Victoria’s Secret’s UK business falls into adminstration, putting 800 jobs at risk

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A Victoria’s Secret store on New Bond Street, London. Jonathan Brady/PA Images via Getty Images
  • The UK arm of Victoria’s Secret went into administration on Friday, filing for protection from its creditors, in a move that could end up in this portion of the business being sold.
  • Victoria’s Secret CEO said that the news would not have an impact on any of its other stores around the world and that its UK online store would operate as normal.
  • While the lingerie retailer has been hard hit by the pandemic, its struggles predate this period.
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The UK arm of Victoria’s Secret went into administration on Friday, putting more than 800 jobs at risk.

This effectively means that it has filed for protection from its creditors.

Victoria’s Secret’s CEO Stuart Burgdoerfer said in a statement that the company had appointed Deloitte to work with Victoria’s Secret UK in a “light touch” administration deal in which they will “seek to restructure the UK lease terms, explore options for a sale of that portion of the business, or other alternatives.”

Victoria’s Secret stressed that this would not have an impact on any of its other stores around the world and that the UK’s online store would continue to operate as normal.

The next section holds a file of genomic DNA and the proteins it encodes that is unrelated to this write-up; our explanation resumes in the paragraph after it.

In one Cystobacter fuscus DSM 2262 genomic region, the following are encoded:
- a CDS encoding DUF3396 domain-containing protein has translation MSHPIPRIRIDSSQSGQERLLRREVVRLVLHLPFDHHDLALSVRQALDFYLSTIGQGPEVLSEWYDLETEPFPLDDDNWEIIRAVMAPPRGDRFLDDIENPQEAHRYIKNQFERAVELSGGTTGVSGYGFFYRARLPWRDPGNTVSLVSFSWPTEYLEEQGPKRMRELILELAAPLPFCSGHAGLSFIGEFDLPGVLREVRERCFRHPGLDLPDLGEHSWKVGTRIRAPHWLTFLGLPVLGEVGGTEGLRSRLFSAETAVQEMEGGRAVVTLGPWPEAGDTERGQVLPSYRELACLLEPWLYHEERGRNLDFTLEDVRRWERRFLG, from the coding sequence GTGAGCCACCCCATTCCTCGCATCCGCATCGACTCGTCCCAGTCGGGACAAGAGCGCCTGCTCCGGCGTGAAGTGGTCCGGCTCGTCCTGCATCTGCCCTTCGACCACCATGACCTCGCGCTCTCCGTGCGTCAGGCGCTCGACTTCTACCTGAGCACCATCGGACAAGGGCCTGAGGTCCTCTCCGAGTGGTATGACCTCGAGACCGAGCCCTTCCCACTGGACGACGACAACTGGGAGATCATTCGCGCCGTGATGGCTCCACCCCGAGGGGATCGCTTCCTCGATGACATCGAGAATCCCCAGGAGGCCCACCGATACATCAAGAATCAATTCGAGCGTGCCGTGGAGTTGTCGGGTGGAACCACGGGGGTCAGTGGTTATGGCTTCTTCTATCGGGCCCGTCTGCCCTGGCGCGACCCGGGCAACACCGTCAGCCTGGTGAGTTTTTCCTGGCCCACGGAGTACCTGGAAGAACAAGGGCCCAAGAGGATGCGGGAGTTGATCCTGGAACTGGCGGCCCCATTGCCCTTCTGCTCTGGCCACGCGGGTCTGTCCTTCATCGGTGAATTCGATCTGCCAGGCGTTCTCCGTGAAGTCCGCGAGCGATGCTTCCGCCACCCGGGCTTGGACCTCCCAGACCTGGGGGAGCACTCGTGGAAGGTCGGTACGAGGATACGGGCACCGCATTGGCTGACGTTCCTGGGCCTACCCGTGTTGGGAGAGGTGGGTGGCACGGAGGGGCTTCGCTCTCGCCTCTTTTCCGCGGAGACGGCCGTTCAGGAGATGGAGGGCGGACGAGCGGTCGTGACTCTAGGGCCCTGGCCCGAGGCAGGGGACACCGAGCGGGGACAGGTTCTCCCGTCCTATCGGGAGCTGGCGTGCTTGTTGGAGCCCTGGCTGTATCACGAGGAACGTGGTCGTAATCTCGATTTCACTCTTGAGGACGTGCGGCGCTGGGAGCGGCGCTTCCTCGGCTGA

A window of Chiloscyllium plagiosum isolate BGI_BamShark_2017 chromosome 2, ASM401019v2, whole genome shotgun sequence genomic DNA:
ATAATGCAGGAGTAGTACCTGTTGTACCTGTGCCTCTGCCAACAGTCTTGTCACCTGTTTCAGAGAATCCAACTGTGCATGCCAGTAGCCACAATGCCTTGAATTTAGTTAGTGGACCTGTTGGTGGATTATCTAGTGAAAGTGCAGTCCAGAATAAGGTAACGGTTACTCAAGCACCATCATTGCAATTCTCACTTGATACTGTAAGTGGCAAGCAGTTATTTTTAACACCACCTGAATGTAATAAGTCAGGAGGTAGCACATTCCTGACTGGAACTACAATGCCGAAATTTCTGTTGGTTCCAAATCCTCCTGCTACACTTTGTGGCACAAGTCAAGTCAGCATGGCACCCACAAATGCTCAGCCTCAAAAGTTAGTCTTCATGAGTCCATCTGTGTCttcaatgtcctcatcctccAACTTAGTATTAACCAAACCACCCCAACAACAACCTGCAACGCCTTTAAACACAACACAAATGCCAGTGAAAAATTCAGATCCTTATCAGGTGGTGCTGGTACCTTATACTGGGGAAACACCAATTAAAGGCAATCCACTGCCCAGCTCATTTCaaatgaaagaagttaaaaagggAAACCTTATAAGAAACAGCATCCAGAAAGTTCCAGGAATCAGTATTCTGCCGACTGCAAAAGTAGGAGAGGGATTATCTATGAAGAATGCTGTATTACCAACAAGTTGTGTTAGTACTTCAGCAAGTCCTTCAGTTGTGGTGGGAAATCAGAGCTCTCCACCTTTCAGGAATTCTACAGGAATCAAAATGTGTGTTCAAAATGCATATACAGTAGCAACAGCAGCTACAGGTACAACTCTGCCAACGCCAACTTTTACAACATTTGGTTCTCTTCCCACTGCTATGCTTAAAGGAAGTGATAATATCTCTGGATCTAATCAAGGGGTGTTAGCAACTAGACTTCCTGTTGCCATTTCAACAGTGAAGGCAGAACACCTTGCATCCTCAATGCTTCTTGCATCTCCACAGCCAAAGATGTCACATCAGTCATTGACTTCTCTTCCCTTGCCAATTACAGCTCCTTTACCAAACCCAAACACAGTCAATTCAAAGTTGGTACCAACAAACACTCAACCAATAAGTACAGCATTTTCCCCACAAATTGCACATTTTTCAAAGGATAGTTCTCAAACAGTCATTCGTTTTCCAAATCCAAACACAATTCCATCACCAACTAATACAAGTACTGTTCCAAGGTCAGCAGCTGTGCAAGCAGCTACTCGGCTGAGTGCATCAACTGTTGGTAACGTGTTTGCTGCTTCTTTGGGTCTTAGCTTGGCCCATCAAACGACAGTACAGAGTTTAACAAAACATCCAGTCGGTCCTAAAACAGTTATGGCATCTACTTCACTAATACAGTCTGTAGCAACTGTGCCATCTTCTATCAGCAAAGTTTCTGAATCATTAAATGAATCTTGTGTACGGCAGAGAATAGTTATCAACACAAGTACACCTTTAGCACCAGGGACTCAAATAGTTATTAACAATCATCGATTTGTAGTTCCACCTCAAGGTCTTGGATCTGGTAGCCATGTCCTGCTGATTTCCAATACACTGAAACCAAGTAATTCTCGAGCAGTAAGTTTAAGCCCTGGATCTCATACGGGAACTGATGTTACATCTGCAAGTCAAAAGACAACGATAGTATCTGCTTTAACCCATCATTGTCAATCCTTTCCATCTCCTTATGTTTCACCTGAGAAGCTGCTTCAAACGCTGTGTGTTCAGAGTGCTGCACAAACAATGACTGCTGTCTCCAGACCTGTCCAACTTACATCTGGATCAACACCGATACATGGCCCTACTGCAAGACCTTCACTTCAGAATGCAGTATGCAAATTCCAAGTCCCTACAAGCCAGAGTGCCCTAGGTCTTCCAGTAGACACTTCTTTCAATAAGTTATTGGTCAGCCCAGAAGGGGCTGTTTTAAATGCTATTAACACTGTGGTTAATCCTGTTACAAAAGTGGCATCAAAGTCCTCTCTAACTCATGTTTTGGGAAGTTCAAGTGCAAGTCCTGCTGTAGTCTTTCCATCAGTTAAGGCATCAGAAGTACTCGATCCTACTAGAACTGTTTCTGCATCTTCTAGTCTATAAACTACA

“We continue to be energised and intensely focused on turning the Victoria’s Secret business around,” Burgdoerfer said.

Rob Harding, joint administrator at Deloitte, said: “This is yet another blow to the UK high street and a further example of the impact the COVID-19 pandemic is having on the entire retail industry.

“The effect of the lockdowns, combined with broader challenges facing bricks and mortar retailers, has resulted in a funding requirement for this business, resulting in today’s administration,” he added.

But Victoria’s Secret’s troubles predate the pandemic. The lingerie retailer has been struggling for several years, seen sales decline, and been increasingly accused of losing relevance with customers.

The company’s plans to sell a majority stake in the company and execute a turnaround under new management came crashing down last month after the private equity firm that had agreed to buy 55% of the brand backed out of the deal.

L Brands, its parent company, has since reshuffled its management team and is now focused on cutting costs at Victoria’s Secret and bringing about change.